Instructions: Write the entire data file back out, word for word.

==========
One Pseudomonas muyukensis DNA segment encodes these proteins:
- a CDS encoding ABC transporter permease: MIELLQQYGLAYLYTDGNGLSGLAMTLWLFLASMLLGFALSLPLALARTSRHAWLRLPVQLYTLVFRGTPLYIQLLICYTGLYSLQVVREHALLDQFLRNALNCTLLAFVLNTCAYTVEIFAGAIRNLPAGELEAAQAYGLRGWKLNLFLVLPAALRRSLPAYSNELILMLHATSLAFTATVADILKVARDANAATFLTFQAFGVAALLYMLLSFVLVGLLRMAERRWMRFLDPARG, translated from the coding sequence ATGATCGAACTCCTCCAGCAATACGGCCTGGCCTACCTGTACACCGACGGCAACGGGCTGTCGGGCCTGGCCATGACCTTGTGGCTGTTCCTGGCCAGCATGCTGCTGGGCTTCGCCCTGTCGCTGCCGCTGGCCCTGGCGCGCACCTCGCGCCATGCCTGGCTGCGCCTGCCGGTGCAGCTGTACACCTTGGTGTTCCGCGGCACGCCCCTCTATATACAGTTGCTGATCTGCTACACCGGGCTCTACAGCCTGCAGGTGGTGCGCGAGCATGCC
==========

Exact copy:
One Pseudomonas muyukensis DNA segment encodes these proteins:
- a CDS encoding ABC transporter permease: MIELLQQYGLAYLYTDGNGLSGLAMTLWLFLASMLLGFALSLPLALARTSRHAWLRLPVQLYTLVFRGTPLYIQLLICYTGLYSLQVVREHALLDQFLRNALNCTLLAFVLNTCAYTVEIFAGAIRNLPAGELEAAQAYGLRGWKLNLFLVLPAALRRSLPAYSNELILMLHATSLAFTATVADILKVARDANAATFLTFQAFGVAALLYMLLSFVLVGLLRMAERRWMRFLDPARG, translated from the coding sequence ATGATCGAACTCCTCCAGCAATACGGCCTGGCCTACCTGTACACCGACGGCAACGGGCTGTCGGGCCTGGCCATGACCTTGTGGCTGTTCCTGGCCAGCATGCTGCTGGGCTTCGCCCTGTCGCTGCCGCTGGCCCTGGCGCGCACCTCGCGCCATGCCTGGCTGCGCCTGCCGGTGCAGCTGTACACCTTGGTGTTCCGCGGCACGCCCCTCTATATACAGTTGCTGATCTGCTACACCGGGCTCTACAGCCTGCAGGTGGTGCGCGAGCATGCC